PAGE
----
(2) God is more glorified by the way He uses even the seeming victories of Satan, and turns them around, to defeat Satan and win the ultimate victory for His saints! For example, think about in the Book of Esther, when Haman built the 75 foot gallows to hang Mordecai on, but then the Lord turned it around, so that Haman was hung on the very gallows he had built.
This is what the visions that God gives to Daniel are about. This is the message that the persecuted church needs to cling to, to have Biblical hope! This is the truth that you and I need to hold on to and to cherish, if we are going to persevere, even with joy (!), through the suffering and loss that we face… and more of this persecution will be coming.
We see this divine pattern in the Book of Exodus, as God’s people had to wait and suffer for 400 years under Pharaoh. Then the Lord acted, and we hear the results in the song of Moses (Ex. 15:1) “I will sing onto the LORD for He has triumphed gloriously, the horse and rider (of Pharaoh’s mighty army) thrown into the sea.” Note: Salvation for God’s people always means the overthrow and destruction of God’s enemies. James Hamilton wrote a book seeking to summarize the central message of the entire Bible, and the title of his book says it all: “God’s glory in Salvation through Judgment: A Biblical Theology”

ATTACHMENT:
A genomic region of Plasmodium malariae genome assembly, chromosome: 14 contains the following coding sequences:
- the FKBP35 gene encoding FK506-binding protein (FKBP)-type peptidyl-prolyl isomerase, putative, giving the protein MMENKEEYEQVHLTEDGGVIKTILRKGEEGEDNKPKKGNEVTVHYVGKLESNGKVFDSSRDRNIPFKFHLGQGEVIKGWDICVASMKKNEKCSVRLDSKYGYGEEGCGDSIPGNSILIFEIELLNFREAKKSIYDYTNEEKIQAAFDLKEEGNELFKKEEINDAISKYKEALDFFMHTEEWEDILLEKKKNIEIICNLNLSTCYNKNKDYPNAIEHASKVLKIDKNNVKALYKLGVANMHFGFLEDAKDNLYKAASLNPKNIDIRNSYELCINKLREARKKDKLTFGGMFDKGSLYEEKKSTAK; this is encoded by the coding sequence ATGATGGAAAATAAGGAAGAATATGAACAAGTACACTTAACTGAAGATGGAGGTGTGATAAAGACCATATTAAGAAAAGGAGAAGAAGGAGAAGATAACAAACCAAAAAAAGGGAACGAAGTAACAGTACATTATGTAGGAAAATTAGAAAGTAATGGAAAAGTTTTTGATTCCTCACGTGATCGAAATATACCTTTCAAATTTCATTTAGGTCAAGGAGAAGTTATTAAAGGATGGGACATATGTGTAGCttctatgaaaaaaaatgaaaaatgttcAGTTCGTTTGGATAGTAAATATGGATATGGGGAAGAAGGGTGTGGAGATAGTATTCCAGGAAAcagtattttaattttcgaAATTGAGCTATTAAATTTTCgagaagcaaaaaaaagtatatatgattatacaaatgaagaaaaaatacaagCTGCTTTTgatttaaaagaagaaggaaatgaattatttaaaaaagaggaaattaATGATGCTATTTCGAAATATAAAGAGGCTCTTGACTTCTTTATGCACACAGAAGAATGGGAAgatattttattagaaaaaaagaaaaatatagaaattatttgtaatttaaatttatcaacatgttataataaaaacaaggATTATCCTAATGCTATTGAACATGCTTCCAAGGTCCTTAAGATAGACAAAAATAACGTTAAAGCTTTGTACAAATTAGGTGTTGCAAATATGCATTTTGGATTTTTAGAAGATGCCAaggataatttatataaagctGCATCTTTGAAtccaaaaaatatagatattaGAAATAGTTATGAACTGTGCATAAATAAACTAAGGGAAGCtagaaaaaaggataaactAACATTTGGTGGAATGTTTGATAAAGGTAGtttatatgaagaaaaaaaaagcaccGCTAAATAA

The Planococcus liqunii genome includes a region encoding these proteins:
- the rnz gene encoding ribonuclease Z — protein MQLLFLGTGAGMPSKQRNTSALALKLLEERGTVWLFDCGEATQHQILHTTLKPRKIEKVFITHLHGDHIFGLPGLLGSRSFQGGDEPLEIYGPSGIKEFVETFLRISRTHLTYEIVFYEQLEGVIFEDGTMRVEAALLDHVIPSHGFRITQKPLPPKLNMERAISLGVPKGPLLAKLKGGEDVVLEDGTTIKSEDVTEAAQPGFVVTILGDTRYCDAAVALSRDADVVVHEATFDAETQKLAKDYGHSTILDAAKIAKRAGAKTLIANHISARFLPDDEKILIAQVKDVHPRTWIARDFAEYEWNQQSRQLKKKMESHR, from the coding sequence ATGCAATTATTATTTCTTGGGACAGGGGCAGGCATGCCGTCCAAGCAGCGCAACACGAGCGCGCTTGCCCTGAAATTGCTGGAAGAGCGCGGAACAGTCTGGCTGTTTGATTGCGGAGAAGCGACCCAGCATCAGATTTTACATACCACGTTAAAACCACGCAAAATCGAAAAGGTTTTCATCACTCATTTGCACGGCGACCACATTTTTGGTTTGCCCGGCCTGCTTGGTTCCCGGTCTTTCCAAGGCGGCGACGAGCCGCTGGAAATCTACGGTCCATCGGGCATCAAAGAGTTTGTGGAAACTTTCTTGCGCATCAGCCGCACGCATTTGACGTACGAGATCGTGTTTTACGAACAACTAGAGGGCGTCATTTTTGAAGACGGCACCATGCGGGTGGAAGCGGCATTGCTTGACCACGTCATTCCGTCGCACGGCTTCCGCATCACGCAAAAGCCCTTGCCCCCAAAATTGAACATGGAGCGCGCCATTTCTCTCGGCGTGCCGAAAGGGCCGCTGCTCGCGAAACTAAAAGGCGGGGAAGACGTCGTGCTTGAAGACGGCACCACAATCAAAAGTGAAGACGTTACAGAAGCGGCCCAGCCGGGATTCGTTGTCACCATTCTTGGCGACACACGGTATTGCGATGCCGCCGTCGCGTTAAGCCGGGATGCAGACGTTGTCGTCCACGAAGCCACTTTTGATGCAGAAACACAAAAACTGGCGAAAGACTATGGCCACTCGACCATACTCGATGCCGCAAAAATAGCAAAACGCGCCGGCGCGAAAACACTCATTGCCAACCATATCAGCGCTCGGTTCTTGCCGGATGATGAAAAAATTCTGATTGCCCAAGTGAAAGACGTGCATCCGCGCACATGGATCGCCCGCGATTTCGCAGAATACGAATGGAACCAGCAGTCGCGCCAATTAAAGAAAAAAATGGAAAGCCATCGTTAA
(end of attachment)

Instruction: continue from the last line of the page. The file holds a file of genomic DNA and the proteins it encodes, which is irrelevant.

We see this divine pattern from the time of the fall of the glorious kingdom of Israel, under David and Solomon, through the nearly 1,000 years until the coming of the Messiah. God’s people experienced “church splits,” deportations, the destruction of the Holy City of Jerusalem and the desecration of the temple and the holy of holies, where God had dwelt on earth with men. It was so bad and so hard that the prophet Habakkuk cried out to God, “How long, O Lord, must I call for help, but you do not listen?” (Hab. 1:2). Habakkuk was desperate to know “where was God?”, when all this evil and violence was happening all around him, and the fabric of society was unraveling. You see, what the prophet was seeing and experiencing – all this seeming triumph of evil – did not match up with what he knew of God from the Bible.
And so God tells Habakkuk what He is about to do. In His great sovereignty and wisdom, the Lord will send a violent and wicked nation to accomplish His divine purposes.
Isn’t that what God is revealing to Daniel is this vision? That He will use these beasts –these wicked powerful and violent kingdoms – to accomplish His divine purpose, so that in the end, after a defined period of suffering and persecution, the Lord will be glorified; all rebels will be crushed; and His redeemed saints will reign with Him forever!